Stimulus check: how do I know it is not a fraudulent call?
Scammers are taking advantage of the economic crisis caused by the coronavirus pandemic to try and con people out of sensitive personal information.
The IRS has paid out the vast majority of the individual stimulus checks provided for by the CARES Act in order to help Americans hard-hit by the economic effects of the coronavirus pandemic. According to its most recent press release on the matter the agency has paid out 159 million stimulus checks.
Scammers look to take advantage of stimulus check worries
However, although the majority of the payments have been made, there are still many who have not received their cash, and people are waiting anxiously for news about the possibility of a second stimulus check (although the reality is that for a second check to be enshrined in law the Republicans will need to shift their current position - the Dems have passed the HEROES Act, which provides for a second check, but the Republican dominated Senate has yet to even debate it.)
With citizens struggling even as the economy reopens scammers are looking to take advantage of people's needs and fears. As an example of the extent of the problem: some 180,000 websites have been set-up to try and steal people's details. It is therefore worthwhile remembering the advice from both the Federal Trade Commission and the IRS in relation to the stimulus checks and the coronavirus situation.
Federal Trade Commission Covid-19 scam warning
The Federal Trade Commission warns that fraudsters may try to get people to pay a fee to receive their stimulus check. Remember, there is no fee to be paid to get the stimulus check. (If you are waiting for your check, head to the IRS website Get My Payment tool to check the status).
The FTC also warns about scammers trying to convince people to give them their social security card number, bank account or government benefits debit card account number.
In general, be extremely wary if you receive a call about your stimulus check. Government agencies generally do not call, or even e-mail, in relation to money matters. "They almost always contact you by US mail", says the FTC.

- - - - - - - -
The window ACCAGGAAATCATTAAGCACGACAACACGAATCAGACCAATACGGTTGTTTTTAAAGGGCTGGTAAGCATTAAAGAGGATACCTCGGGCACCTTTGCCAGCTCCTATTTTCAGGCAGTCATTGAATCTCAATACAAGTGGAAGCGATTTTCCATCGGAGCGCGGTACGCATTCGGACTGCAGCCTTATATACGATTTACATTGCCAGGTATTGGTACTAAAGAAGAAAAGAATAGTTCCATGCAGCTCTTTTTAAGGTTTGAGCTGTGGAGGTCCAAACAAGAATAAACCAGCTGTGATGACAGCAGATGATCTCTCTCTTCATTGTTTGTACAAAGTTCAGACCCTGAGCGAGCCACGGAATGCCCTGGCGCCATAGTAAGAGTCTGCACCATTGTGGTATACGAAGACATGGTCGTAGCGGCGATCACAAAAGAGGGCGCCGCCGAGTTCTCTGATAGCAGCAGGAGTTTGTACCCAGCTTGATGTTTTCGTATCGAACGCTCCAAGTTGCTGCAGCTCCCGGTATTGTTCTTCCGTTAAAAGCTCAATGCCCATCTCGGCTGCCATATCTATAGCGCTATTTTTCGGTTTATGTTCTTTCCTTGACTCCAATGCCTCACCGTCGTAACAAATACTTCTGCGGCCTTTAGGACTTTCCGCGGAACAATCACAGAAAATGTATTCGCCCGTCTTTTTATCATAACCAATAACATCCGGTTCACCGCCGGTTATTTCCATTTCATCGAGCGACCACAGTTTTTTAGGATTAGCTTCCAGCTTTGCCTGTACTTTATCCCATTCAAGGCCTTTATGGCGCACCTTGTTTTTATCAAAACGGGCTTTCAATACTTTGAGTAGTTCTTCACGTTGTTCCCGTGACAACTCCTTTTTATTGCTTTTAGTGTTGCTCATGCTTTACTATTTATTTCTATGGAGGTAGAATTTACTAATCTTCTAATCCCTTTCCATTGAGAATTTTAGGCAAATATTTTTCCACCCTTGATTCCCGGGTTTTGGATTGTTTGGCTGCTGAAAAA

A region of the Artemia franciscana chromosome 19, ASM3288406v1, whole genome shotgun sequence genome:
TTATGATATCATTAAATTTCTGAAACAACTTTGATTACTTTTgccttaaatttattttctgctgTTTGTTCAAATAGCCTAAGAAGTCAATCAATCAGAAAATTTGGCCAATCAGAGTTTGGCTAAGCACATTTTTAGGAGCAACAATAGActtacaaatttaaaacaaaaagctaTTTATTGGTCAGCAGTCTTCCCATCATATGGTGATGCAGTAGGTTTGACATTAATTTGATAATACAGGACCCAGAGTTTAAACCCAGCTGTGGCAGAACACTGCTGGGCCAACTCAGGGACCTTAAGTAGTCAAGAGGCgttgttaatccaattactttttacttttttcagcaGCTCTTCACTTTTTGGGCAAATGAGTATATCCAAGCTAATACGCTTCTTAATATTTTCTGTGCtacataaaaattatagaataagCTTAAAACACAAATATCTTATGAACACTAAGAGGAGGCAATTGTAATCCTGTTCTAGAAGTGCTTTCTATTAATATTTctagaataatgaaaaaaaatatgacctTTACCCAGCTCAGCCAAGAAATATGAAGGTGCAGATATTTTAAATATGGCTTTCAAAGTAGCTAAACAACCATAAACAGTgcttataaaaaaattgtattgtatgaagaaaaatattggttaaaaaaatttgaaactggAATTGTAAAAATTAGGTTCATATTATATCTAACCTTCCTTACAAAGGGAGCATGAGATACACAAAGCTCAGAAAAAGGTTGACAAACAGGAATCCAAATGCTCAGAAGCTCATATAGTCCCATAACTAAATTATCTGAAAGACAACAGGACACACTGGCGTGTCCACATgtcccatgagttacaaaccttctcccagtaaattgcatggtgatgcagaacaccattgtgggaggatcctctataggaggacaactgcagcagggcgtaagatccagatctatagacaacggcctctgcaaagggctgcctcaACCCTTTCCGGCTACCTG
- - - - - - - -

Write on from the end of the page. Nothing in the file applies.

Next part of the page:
"The IRS won’t contact you by phone, email, text message, or social media with information about your stimulus payment, or to ask you for your Social Security number, bank account, or government benefits debit card account number. Anyone who does is a scammer phishing for your information", the FTC explains.
If you get a call supposedly from the IRS or a government agency asking for personal information or money then simply hang up, it will be a scam.
Sending information to the IRS
Use the IRS website to correspond with them about the stimulus checks. You can also phone the dedicated stimulus check helpline: 800-919-9835.
IRS advice on scams and fraudsters
The IRS has also issued a warning over Covid-19 fraud, saying its Criminal Investigation division has seen a number of stimulus check scams over the past few months.
"Criminals seize on every opportunity to exploit bad situations, and this pandemic is no exception," said IRS Commissioner Chuck Rettig. "The IRS is fully focused on protecting Americans while delivering Economic Impact Payments in record time. The pursuit of those who participate in Covid-19 related scams, intentionally abusing the programs intended to help millions of Americans during these uncertain times, will long remain a significant priority of both the IRS and IRS-CI."
The IRS says it has seen a "tremendous increase" in phishing schemes using keywords including "Corona Virus," "Covid-19," and "Stimulus". The aim of the scams is to get "personally identifying information or financial account information to include account numbers and passwords."
- USA coronavirus stimulus checks
- Covid-19 economic crisis
- Coronavirus Covid-19
- Economic crisis
- Economic climate
- Infectious diseases
- Computer crimes
- Internet security
- Life sciences